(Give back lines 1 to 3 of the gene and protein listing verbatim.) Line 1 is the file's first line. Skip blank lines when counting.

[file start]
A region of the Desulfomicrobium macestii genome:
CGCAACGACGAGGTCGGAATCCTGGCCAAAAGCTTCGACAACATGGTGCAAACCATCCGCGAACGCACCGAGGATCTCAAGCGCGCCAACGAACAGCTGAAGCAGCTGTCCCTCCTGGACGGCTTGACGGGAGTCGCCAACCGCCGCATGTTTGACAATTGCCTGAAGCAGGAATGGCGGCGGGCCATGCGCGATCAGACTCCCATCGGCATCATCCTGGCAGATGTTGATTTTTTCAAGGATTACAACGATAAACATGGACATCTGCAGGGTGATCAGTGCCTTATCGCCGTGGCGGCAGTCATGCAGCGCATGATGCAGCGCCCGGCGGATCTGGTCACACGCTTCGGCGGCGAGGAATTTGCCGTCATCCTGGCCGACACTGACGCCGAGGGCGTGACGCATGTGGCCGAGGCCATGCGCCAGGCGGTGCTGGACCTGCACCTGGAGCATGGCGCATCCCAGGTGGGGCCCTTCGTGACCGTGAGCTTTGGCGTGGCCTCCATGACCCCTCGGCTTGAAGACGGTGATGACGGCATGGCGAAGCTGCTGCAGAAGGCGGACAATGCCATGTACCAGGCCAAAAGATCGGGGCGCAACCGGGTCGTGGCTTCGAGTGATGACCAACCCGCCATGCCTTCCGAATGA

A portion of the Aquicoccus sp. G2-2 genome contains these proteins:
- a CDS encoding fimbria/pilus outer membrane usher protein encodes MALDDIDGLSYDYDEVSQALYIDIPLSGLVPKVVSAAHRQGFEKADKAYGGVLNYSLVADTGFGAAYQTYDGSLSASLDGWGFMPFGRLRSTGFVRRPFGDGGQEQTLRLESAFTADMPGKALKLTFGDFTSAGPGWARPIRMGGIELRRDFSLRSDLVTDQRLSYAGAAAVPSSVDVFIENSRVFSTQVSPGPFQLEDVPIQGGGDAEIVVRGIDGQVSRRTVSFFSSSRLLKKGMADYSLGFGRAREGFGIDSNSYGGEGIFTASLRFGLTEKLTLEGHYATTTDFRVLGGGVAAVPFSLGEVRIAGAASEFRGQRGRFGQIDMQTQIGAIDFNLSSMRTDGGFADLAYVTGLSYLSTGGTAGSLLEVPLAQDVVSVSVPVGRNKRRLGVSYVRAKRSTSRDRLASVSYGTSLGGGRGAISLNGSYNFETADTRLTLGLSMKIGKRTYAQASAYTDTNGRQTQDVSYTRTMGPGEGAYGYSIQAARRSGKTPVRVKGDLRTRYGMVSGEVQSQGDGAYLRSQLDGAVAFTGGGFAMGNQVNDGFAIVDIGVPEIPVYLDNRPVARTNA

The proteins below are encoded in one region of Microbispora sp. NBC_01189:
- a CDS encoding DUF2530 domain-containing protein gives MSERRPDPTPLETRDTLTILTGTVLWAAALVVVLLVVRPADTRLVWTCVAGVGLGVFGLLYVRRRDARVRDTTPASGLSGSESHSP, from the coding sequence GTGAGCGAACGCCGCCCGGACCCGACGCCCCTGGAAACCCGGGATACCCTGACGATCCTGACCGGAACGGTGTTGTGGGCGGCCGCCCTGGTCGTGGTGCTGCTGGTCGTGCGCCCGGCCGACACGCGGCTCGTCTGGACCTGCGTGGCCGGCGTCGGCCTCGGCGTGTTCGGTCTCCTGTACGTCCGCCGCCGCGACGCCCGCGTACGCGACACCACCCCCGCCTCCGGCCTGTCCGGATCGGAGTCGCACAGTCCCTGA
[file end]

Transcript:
A region of the Desulfomicrobium macestii genome:
CGCAACGACGAGGTCGGAATCCTGGCCAAAAGCTTCGACAACATGGTGCAAACCATCCGCGAACGCACCGAGGATCTCAAGCGCGCCAACGAACAGCTGAAGCAGCTGTCCCTCCTGGACGGCTTGACGGGAGTCGCCAACCGCCGCATGTTTGACAATTGCCTGAAGCAGGAATGGCGGCGGGCCATGCGCGATCAGACTCCCATCGGCATCATCCTGGCAGATGTTGATTTTTTCAAGGATTACAACGATAAACATGGACATCTGCAGGGTGATCAGTGCCTTATCGCCGTGGCGGCAGTCATGCAGCGCATGATGCAGCGCCCGGCGGATCTGGTCACACGCTTCGGCGGCGAGGAATTTGCCGTCATCCTGGCCGACACTGACGCCGAGGGCGTGACGCATGTGGCCGAGGCCATGCGCCAGGCGGTGCTGGACCTGCACCTGGAGCATGGCGCATCCCAGGTGGGGCCCTTCGTGACCGTGAGCTTTGGCGTGGCCTCCATGACCCCTCGGCTTGAAGACGGTGATGACGGCATGGCGAAGCTGCTGCAGAAGGCGGACAATGCCATGTACCAGGCCAAAAGATCGGGGCGCAACCGGGTCGTGGCTTCGAGTGATGACCAACCCGCCATGCCTTCCGAATGA

A portion of the Aquicoccus sp. G2-2 genome contains these proteins: